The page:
Los Angeles can continue to seek racial balance in assigning tens of thousands of students to specialized “magnet schools” despite California’s voter-approved ban on race preferences in government programs, a state appeals court has ruled.
Friday’s decision by the Second District Court of Appeal in Los Angeles preserves the long-standing desegregation program in the state’s largest school district in the face of a challenge by backers of Proposition 209, the 1996 ballot measure. Lawyers in the case disagreed on whether the ruling could also affect a lawsuit against the use of race in Berkeley school enrollments.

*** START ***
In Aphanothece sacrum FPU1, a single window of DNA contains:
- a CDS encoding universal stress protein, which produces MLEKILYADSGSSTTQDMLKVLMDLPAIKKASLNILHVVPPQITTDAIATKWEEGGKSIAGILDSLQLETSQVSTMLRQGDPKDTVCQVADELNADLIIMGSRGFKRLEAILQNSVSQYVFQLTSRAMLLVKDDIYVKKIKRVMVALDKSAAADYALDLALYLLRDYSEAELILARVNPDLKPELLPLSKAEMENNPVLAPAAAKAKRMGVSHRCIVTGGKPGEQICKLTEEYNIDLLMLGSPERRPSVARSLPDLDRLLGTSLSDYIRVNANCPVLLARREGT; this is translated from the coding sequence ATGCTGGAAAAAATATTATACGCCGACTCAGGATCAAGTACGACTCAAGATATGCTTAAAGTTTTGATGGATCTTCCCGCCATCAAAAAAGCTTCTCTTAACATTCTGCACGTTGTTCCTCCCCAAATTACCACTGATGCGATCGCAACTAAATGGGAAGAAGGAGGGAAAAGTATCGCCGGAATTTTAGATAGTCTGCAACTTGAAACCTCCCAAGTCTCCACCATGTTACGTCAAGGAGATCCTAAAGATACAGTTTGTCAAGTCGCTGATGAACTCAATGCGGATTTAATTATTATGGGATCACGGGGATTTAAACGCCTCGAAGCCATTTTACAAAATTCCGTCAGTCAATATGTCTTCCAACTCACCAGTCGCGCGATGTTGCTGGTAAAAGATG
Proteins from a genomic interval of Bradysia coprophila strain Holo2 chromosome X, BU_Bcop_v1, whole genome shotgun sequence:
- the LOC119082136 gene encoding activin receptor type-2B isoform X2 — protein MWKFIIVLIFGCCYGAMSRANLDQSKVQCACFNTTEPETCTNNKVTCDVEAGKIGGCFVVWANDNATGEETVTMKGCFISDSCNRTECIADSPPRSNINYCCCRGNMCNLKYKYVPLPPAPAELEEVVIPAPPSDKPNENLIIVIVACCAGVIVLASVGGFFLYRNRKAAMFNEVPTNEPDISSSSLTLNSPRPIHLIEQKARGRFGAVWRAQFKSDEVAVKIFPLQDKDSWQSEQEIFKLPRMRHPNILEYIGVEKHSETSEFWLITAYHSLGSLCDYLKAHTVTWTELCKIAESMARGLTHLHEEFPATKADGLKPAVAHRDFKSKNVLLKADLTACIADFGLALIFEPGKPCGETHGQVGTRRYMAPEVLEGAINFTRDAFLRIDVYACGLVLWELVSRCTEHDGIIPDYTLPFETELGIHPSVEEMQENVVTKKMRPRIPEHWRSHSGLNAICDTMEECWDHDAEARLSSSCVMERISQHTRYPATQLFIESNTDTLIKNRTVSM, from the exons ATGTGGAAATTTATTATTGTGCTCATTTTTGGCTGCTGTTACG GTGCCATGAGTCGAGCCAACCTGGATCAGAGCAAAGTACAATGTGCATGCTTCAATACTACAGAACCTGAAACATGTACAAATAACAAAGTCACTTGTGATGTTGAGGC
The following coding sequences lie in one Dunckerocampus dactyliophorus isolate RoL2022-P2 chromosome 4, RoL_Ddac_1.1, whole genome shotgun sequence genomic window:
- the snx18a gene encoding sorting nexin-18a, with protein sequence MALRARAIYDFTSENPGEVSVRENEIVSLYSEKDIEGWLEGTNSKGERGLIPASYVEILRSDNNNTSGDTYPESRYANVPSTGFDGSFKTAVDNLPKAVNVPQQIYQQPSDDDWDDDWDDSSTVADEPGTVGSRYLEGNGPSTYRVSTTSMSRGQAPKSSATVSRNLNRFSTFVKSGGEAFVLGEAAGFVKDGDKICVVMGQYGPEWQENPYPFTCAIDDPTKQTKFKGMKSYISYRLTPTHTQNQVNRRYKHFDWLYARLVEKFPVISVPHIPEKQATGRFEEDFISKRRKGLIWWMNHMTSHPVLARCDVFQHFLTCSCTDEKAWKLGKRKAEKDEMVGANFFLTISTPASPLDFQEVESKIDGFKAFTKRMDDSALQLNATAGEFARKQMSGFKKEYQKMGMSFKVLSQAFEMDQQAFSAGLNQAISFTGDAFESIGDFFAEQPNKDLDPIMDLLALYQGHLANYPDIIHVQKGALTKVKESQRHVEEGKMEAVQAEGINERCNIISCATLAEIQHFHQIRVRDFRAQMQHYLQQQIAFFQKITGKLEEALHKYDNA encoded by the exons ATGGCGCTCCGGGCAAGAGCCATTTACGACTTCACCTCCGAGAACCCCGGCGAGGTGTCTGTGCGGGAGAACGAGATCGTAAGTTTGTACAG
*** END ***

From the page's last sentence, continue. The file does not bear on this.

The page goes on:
The court said a judge’s order in 1981 that required the district to consider the race of students applying to magnet schools in Los Angeles – the culmination of a discrimination case that began in 1963 – remains in effect and allows the program to continue under an express exemption in Prop. 209.